Why manage Splunk knowledge?
If you have to maintain a fairly large number of knowledge objects across your Splunk deployment, you know that management of that knowledge is important. This is especially true of organizations that have a large number of Splunk users, and even more so if you have several teams of users working with Splunk software. This is simply because a greater proliferation of users leads to a greater proliferation of additional Splunk knowledge.
When you leave a situation like this unchecked, your users may find themselves sorting through large sets of objects with misleading or conflicting names, struggling to find and use objects that have unevenly applied app assignments and permissions, and wasting precious time creating objects such as reports and field extractions that already exist elsewhere in the system.
Splunk knowledge managers provide centralized oversight of Splunk software knowledge. The benefits that knowledge managers can provide include:
- Oversight of knowledge object creation and usage across teams, departments, and deployments. If you have a large Splunk deployment spread across several teams of users, you'll eventually find teams "reinventing the wheel" by designing objects that were already developed by other teams. Knowledge managers can mitigate these situations by monitoring object creation and ensuring that useful "general purpose" objects are shared on a global basis across deployments.
- For more information, see Monitor and organize knowledge objects.
- Normalization of event data. To put it plainly: knowledge objects proliferate. Although Splunk software is based on data indexes, not databases, the basic principles of normalization still apply. It's easy for any robust, well-used Splunk implementation to end up with a dozen tags that all have been to the same field, but as these redundant knowledge objects stack up, the end result is confusion and inefficiency on the part of its users. We'll provide you with some tips about normalizing your knowledge object libraries by applying uniform naming standards and using the Splunk Common Information Model.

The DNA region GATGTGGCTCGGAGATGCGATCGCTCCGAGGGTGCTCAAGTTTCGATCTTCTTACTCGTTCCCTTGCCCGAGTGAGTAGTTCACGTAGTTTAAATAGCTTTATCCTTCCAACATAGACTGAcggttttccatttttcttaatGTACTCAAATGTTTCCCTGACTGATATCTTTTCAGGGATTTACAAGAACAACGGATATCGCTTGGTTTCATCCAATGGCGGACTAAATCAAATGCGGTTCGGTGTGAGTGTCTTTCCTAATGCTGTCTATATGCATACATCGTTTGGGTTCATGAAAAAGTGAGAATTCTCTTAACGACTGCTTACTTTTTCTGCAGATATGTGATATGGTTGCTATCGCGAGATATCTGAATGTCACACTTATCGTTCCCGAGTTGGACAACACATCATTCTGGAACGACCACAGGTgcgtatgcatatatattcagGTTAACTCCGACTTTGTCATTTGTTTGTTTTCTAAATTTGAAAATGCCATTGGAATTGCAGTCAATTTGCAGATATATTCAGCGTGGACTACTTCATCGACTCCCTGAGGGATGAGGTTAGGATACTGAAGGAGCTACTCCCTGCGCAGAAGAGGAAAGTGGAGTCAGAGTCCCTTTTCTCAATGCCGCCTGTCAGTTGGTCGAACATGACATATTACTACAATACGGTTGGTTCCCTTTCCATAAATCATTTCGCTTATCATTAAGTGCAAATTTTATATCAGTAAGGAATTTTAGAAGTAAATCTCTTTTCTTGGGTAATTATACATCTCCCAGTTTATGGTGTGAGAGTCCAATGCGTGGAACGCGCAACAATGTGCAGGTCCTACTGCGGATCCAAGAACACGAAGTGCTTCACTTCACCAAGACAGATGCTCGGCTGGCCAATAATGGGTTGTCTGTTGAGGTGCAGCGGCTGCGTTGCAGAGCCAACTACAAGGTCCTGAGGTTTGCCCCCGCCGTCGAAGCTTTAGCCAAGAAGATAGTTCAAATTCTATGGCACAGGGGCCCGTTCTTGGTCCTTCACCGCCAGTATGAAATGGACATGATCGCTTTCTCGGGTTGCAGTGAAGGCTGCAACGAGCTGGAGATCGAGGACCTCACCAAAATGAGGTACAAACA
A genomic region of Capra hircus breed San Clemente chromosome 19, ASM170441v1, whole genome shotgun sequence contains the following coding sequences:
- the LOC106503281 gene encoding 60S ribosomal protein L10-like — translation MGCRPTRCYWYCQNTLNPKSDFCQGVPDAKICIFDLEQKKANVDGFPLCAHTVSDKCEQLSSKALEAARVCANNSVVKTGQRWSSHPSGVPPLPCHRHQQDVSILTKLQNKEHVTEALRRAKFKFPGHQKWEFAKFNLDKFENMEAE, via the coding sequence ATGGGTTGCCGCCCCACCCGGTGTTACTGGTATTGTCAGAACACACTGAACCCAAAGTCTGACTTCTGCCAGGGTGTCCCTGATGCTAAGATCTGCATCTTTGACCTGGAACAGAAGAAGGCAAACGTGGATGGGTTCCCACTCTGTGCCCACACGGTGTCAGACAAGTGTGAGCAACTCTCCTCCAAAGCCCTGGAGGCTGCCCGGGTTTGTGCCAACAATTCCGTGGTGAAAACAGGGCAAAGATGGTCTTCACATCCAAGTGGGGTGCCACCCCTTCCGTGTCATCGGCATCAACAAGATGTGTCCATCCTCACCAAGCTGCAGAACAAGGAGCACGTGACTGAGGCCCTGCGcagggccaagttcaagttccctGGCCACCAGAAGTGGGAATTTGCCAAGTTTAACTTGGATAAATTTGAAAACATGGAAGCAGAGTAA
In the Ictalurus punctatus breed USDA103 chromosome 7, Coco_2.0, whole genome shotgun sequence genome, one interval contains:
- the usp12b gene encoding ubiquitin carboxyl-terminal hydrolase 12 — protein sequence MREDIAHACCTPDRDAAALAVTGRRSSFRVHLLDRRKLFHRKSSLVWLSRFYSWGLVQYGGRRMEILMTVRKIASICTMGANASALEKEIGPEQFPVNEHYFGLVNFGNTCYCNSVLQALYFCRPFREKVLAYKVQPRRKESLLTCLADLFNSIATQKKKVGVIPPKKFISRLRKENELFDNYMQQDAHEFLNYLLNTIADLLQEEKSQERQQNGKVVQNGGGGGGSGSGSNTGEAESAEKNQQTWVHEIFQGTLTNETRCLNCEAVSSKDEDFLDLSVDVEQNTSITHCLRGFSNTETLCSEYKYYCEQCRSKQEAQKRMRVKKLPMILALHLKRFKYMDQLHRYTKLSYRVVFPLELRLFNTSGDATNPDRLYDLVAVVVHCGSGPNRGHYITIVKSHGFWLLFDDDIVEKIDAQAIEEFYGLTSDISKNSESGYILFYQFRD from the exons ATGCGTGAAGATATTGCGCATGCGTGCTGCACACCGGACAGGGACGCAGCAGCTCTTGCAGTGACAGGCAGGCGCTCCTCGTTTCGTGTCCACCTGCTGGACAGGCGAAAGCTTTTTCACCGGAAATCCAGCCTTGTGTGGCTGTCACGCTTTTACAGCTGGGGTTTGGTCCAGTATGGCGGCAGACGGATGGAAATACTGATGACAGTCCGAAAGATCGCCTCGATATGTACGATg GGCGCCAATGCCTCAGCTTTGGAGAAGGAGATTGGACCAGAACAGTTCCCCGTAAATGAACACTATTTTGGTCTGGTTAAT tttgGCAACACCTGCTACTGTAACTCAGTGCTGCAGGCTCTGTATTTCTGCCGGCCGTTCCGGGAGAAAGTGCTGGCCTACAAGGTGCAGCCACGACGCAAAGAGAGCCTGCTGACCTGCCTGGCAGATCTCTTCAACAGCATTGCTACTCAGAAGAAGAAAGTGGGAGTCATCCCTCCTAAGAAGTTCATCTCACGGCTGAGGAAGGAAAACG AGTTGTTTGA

- For more information, see Develop naming conventions for knowledge objects.
- Management of knowledge objects through configuration files. Some aspects of knowledge object setup are best managed through configuration files. This manual will show Splunk Enterprise knowledge managers how to work with knowledge objects in this way.
- See Create and maintain search-time field extractions through index files as an example of how you can manage Splunk knowledge through configuration files.
- Creation of data models for Pivot users. Splunk software offers the Pivot tool for users who want to quickly create tables, charts, and dashboards without having to write search strings that can sometimes be long and complicated. The Pivot tool is driven by data models--without a data model Pivot has nothing to report on. Data models are designed by Splunk knowledge managers: people who understand the format and semantics of their indexed data, and who are familiar with the Splunk search language.
- See About data models for a conceptual overview of data model architecture and usage.
- Manage setup and usage of summary-based search and pivot acceleration tools. Large volumes of data can result in slow performance for Splunk software, whether you're launching a search, running a report, or trying to use Pivot. To speed things up the knowledge manager can make use of report acceleration, data model acceleration, and summary indexing to help ensure that the teams in your deployment can get results quickly and efficiently. This manual shows you how to provide centralized oversight of these acceleration strategies so you can ensure that they are being used responsibly and effectively.
- For more information, see Overview of summary-based search and pivot acceleration.
What is Splunk knowledge?
Prerequisites for knowledge management
This documentation applies to the following versions of Splunk Cloud Platform™: 8.2.2112, 8.1.2101, 8.0.2006, 8.0.2007, 8.1.2009, 8.1.2011, 8.1.2012, 8.1.2103, 8.2.2104, 8.2.2105, 8.2.2106, 8.2.2107 (latest FedRAMP release), 8.2.2109, 8.2.2111